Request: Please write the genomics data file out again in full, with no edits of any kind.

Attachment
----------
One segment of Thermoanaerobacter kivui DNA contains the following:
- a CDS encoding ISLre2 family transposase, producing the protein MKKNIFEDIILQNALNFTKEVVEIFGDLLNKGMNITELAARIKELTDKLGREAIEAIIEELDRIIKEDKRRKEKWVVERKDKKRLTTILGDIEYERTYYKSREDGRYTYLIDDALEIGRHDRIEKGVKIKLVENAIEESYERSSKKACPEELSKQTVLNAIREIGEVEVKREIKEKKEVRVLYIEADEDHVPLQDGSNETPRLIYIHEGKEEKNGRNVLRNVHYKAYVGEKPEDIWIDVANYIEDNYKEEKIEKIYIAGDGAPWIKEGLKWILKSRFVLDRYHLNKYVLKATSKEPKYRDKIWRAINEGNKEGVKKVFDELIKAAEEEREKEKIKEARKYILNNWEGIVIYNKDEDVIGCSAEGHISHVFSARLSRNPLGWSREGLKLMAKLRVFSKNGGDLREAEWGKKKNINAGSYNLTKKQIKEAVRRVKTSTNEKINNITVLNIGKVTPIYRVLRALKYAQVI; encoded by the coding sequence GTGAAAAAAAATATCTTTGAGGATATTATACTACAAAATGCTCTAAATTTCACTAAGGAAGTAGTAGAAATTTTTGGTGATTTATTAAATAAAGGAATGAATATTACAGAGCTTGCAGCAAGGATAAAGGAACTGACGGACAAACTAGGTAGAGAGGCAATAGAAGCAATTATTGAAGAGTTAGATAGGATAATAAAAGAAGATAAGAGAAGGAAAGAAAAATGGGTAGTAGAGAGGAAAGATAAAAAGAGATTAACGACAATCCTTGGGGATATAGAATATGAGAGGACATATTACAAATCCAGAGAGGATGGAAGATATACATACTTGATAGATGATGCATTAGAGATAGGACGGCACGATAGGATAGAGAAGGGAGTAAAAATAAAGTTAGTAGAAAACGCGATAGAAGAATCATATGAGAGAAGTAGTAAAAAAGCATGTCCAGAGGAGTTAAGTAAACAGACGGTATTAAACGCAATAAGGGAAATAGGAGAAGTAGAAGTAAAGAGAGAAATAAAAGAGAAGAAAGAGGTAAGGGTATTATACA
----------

One segment of Thermoanaerobacter kivui DNA contains the following:
- a CDS encoding ISLre2 family transposase, producing the protein MKKNIFEDIILQNALNFTKEVVEIFGDLLNKGMNITELAARIKELTDKLGREAIEAIIEELDRIIKEDKRRKEKWVVERKDKKRLTTILGDIEYERTYYKSREDGRYTYLIDDALEIGRHDRIEKGVKIKLVENAIEESYERSSKKACPEELSKQTVLNAIREIGEVEVKREIKEKKEVRVLYIEADEDHVPLQDGSNETPRLIYIHEGKEEKNGRNVLRNVHYKAYVGEKPEDIWIDVANYIEDNYKEEKIEKIYIAGDGAPWIKEGLKWILKSRFVLDRYHLNKYVLKATSKEPKYRDKIWRAINEGNKEGVKKVFDELIKAAEEEREKEKIKEARKYILNNWEGIVIYNKDEDVIGCSAEGHISHVFSARLSRNPLGWSREGLKLMAKLRVFSKNGGDLREAEWGKKKNINAGSYNLTKKQIKEAVRRVKTSTNEKINNITVLNIGKVTPIYRVLRALKYAQVI; encoded by the coding sequence GTGAAAAAAAATATCTTTGAGGATATTATACTACAAAATGCTCTAAATTTCACTAAGGAAGTAGTAGAAATTTTTGGTGATTTATTAAATAAAGGAATGAATATTACAGAGCTTGCAGCAAGGATAAAGGAACTGACGGACAAACTAGGTAGAGAGGCAATAGAAGCAATTATTGAAGAGTTAGATAGGATAATAAAAGAAGATAAGAGAAGGAAAGAAAAATGGGTAGTAGAGAGGAAAGATAAAAAGAGATTAACGACAATCCTTGGGGATATAGAATATGAGAGGACATATTACAAATCCAGAGAGGATGGAAGATATACATACTTGATAGATGATGCATTAGAGATAGGACGGCACGATAGGATAGAGAAGGGAGTAAAAATAAAGTTAGTAGAAAACGCGATAGAAGAATCATATGAGAGAAGTAGTAAAAAAGCATGTCCAGAGGAGTTAAGTAAACAGACGGTATTAAACGCAATAAGGGAAATAGGAGAAGTAGAAGTAAAGAGAGAAATAAAAGAGAAGAAAGAGGTAAGGGTATTATACA